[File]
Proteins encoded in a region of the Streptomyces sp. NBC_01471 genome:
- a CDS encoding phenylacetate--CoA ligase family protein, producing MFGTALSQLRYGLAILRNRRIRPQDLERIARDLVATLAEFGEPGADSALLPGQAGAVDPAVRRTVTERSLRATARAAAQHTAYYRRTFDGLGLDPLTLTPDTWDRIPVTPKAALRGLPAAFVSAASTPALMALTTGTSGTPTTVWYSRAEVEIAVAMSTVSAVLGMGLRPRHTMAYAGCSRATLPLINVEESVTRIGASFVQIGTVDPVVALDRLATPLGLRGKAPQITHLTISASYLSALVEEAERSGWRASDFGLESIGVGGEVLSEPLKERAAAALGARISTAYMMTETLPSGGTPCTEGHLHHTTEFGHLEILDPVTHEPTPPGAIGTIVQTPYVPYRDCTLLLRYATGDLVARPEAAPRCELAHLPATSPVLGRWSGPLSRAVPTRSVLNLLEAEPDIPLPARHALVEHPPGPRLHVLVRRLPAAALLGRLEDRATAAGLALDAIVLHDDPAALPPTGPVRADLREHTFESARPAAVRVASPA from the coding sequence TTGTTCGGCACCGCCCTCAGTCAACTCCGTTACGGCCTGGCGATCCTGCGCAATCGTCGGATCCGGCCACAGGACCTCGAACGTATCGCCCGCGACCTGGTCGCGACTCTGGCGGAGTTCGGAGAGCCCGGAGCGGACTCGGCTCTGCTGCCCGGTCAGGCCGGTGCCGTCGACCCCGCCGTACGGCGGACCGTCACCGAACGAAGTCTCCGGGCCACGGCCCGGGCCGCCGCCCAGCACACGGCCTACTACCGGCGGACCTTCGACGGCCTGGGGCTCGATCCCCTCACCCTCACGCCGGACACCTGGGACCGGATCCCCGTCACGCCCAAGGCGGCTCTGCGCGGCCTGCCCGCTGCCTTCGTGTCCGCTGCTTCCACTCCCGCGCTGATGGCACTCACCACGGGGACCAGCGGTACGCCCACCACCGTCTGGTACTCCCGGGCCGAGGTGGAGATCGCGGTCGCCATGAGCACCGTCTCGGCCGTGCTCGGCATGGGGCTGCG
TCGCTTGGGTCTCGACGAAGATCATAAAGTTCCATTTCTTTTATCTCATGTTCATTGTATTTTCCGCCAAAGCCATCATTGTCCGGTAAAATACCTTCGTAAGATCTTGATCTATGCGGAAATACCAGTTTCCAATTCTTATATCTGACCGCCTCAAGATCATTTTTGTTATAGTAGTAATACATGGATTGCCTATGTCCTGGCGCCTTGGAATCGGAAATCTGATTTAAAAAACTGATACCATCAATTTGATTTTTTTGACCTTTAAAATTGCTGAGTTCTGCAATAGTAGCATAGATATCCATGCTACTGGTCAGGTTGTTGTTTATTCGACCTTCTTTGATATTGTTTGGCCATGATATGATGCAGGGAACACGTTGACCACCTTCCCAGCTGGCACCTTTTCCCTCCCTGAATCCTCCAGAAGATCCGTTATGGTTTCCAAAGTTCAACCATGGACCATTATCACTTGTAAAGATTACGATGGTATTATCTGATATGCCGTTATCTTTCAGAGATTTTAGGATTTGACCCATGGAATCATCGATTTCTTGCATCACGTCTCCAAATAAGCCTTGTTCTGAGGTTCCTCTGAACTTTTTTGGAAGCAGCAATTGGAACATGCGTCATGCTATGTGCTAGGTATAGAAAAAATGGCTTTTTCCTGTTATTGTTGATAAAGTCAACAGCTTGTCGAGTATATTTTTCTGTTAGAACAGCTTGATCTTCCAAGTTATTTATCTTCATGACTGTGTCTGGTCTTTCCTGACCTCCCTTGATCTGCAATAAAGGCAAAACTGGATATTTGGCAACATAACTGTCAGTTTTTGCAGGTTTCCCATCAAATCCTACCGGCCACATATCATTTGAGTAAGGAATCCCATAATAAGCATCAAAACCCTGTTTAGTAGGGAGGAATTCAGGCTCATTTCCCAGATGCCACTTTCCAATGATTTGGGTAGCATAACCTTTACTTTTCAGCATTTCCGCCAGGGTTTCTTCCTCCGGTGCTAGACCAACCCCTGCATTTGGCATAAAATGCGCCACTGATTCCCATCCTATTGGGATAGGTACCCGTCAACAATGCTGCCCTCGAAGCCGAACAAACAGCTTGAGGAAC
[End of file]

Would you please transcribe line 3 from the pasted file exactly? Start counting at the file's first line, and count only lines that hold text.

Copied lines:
TCGCTTGGGTCTCGACGAAGATCATAAAGTTCCATTTCTTTTATCTCATGTTCATTGTATTTTCCGCCAAAGCCATCATTGTCCGGTAAAATACCTTCGTAAGATCTTGATCTATGCGGAAATACCAGTTTCCAATTCTTATATCTGACCGCCTCAAGATCATTTTTGTTATAGTAGTAATACATGGATTGCCTATGTCCTGGCGCCTTGGAATCGGAAATCTGATTTAAAAAACTGATACCATCAATTTGATTTTTTTGACCTTTAAAATTGCTGAGTTCTGCAATAGTAGCATAGATATCCATGCTACTGGTCAGGTTGTTGTTTATTCGACCTTCTTTGATATTGTTTGGCCATGATATGATGCAGGGAACACGTTGACCACCTTCCCAGCTGGCACCTTTTCCCTCCCTGAATCCTCCAGAAGATCCGTTATGGTTTCCAAAGTTCAACCATGGACCATTATCACTTGTAAAGATTACGATGGTATTATCTGATATGCCGTTATCTTTCAGAGATTTTAGGATTTGACCCATGGAATCATCGATTTCTTGCATCACGTCTCCAAATAAGCCTTGTTCTGAGGTTCCTCTGAACTTTTTTGGAAGCAGCAATTGGAACATGCGTCATGCTATGTGCTAGGTATAGAAAAAATGGCTTTTTCCTGTTATTGTTGATAAAGTCAACAGCTTGTCGAGTATATTTTTCTGTTAGAACAGCTTGATCTTCCAAGTTATTTATCTTCATGACTGTGTCTGGTCTTTCCTGACCTCCCTTGATCTGCAATAAAGGCAAAACTGGATATTTGGCAACATAACTGTCAGTTTTTGCAGGTTTCCCATCAAATCCTACCGGCCACATATCATTTGAGTAAGGAATCCCATAATAAGCATCAAAACCCTGTTTAGTAGGGAGGAATTCAGGCTCATTTCCCAGATGCCACTTTCCAATGATTTGGGTAGCATAACCTTTACTTTTCAGCATTTCCGCCAGGGTTTCTTCCTCCGGTGCTAGACCAACCCCTGCATTTGGCATAAAATGCGCCACTGATTCCCATCCTATTGGGATAGGTACCCGTCAACAATGCTGCCCTCGAAGCCGAACAAACAGCTTGAGGAAC